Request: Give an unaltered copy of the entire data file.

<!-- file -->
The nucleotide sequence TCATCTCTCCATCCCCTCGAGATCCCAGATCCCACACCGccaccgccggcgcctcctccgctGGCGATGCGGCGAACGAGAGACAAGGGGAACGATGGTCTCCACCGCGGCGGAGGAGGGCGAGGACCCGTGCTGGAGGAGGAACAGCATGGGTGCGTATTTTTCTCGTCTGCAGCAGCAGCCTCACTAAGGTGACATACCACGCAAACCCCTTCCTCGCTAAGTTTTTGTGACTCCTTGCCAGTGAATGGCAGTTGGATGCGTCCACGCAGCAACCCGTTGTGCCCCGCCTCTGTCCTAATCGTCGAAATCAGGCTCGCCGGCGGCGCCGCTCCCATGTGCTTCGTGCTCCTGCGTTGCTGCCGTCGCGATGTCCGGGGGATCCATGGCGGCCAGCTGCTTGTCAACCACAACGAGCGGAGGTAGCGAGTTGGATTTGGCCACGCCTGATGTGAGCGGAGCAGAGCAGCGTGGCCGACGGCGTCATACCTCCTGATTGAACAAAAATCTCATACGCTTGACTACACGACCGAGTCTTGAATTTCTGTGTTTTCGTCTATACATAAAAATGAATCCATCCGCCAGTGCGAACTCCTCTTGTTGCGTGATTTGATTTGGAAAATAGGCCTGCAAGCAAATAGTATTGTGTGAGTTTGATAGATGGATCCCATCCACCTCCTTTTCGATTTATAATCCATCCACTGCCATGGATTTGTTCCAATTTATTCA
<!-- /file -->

The nucleotide sequence TCATCTCTCCATCCCCTCGAGATCCCAGATCCCACACCGccaccgccggcgcctcctccgctGGCGATGCGGCGAACGAGAGACAAGGGGAACGATGGTCTCCACCGCGGCGGAGGAGGGCGAGGACCCGTGCTGGAGGAGGAACAGCATGGGTGCGTATTTTTCTCGTCTGCAGCAGCAGCCTCACTAAGGTGACATACCACGCAAACCCCTTCCTCGCTAAGTTTTTGTGACTCCTTGCCAGTGAATGGCAGTTGGATGCGTCCACGCAGCAACCCGTTGTGCCCCGCCTCTGTCCTAATCGTCGAAATCAGGCTCGCCGGCGGCGCCGCTCCCATGTGCTTCGTGCTCCTGCGTTGCTGCCGTCGCGATGTCCGGGGGATCCATGGCGGCCAGCTGCTTGTCAACCACAACGAGCGGAGGTAGCGAGTTGGATTTGGCCACGCCTGATGTGAGCGGAGCAGAGCAGCGTGGCCGACGGCGTCATACCTCCTGATTGAACAAAAATCTCATACGCTTGACTACACGACCGAGTCTTGAATTTCTGTGTTTTCGTCTATACATAAAAATGAATCCATCCGCCAGTGCGAACTCCTCTTGTTGCGTGATTTGATTTGGAAAATAGGCCTGCAAGCAAATAGTATTGTGTGAGTTTGATAGATGGATCCCATCCACCTCCTTTTCGATTTATAATCCATCCACTGCCATGGATTTGTTCCAATTTATTCA